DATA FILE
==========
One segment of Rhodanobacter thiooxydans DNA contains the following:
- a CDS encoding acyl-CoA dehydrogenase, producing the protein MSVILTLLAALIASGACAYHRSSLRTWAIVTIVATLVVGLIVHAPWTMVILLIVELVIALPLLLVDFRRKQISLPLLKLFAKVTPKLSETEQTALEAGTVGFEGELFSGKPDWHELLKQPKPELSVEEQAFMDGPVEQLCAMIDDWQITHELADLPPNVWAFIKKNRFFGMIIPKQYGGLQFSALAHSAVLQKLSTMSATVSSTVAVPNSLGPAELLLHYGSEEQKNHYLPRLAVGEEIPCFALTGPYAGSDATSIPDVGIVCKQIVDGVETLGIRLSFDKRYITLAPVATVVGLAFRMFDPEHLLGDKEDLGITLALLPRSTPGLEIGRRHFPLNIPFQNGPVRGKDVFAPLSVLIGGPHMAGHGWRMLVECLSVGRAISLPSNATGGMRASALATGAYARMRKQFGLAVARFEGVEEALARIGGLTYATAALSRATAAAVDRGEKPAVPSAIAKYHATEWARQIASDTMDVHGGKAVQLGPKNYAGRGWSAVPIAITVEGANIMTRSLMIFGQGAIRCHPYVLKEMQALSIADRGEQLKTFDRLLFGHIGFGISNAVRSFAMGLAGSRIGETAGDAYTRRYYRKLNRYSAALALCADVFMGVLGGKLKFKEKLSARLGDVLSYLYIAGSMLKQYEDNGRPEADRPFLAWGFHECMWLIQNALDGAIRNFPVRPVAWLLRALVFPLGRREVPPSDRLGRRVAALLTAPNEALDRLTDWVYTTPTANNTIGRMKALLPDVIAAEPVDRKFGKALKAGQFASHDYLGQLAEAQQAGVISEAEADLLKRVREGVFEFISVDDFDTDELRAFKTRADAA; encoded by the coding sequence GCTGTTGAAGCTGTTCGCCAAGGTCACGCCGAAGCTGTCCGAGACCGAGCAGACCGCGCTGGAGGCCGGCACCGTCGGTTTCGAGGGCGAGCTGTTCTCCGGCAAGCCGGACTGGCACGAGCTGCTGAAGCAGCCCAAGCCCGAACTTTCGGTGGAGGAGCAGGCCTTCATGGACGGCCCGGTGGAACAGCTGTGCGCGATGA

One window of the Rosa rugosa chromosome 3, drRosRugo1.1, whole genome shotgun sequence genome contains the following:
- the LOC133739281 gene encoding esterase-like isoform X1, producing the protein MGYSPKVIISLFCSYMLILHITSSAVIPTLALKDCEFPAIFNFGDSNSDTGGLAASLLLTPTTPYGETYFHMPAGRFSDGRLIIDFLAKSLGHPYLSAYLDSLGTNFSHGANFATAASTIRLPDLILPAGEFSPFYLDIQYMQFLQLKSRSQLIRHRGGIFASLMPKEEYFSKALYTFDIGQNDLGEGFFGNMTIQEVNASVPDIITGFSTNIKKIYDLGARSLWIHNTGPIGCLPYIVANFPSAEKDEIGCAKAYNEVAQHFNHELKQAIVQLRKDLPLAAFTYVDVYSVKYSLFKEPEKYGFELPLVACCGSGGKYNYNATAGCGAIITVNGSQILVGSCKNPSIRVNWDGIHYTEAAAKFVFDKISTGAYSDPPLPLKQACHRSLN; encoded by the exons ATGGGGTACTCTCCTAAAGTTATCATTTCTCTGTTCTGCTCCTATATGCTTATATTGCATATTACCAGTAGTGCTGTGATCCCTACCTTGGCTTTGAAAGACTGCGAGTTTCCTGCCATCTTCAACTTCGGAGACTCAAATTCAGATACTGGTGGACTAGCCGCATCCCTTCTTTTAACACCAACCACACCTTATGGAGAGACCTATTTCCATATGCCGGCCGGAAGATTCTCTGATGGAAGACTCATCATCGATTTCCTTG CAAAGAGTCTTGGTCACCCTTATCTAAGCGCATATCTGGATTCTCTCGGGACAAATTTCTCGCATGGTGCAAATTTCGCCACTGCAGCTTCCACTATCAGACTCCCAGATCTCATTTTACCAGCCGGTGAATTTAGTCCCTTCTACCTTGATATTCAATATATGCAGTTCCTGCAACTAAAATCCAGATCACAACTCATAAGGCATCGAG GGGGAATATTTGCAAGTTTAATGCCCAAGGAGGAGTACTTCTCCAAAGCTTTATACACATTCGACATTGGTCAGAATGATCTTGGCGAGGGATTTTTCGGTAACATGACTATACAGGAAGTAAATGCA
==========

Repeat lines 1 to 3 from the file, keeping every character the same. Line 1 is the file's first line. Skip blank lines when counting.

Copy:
One segment of Rhodanobacter thiooxydans DNA contains the following:
- a CDS encoding acyl-CoA dehydrogenase, producing the protein MSVILTLLAALIASGACAYHRSSLRTWAIVTIVATLVVGLIVHAPWTMVILLIVELVIALPLLLVDFRRKQISLPLLKLFAKVTPKLSETEQTALEAGTVGFEGELFSGKPDWHELLKQPKPELSVEEQAFMDGPVEQLCAMIDDWQITHELADLPPNVWAFIKKNRFFGMIIPKQYGGLQFSALAHSAVLQKLSTMSATVSSTVAVPNSLGPAELLLHYGSEEQKNHYLPRLAVGEEIPCFALTGPYAGSDATSIPDVGIVCKQIVDGVETLGIRLSFDKRYITLAPVATVVGLAFRMFDPEHLLGDKEDLGITLALLPRSTPGLEIGRRHFPLNIPFQNGPVRGKDVFAPLSVLIGGPHMAGHGWRMLVECLSVGRAISLPSNATGGMRASALATGAYARMRKQFGLAVARFEGVEEALARIGGLTYATAALSRATAAAVDRGEKPAVPSAIAKYHATEWARQIASDTMDVHGGKAVQLGPKNYAGRGWSAVPIAITVEGANIMTRSLMIFGQGAIRCHPYVLKEMQALSIADRGEQLKTFDRLLFGHIGFGISNAVRSFAMGLAGSRIGETAGDAYTRRYYRKLNRYSAALALCADVFMGVLGGKLKFKEKLSARLGDVLSYLYIAGSMLKQYEDNGRPEADRPFLAWGFHECMWLIQNALDGAIRNFPVRPVAWLLRALVFPLGRREVPPSDRLGRRVAALLTAPNEALDRLTDWVYTTPTANNTIGRMKALLPDVIAAEPVDRKFGKALKAGQFASHDYLGQLAEAQQAGVISEAEADLLKRVREGVFEFISVDDFDTDELRAFKTRADAA; encoded by the coding sequence GCTGTTGAAGCTGTTCGCCAAGGTCACGCCGAAGCTGTCCGAGACCGAGCAGACCGCGCTGGAGGCCGGCACCGTCGGTTTCGAGGGCGAGCTGTTCTCCGGCAAGCCGGACTGGCACGAGCTGCTGAAGCAGCCCAAGCCCGAACTTTCGGTGGAGGAGCAGGCCTTCATGGACGGCCCGGTGGAACAGCTGTGCGCGATGA

One window of the Rosa rugosa chromosome 3, drRosRugo1.1, whole genome shotgun sequence genome contains the following: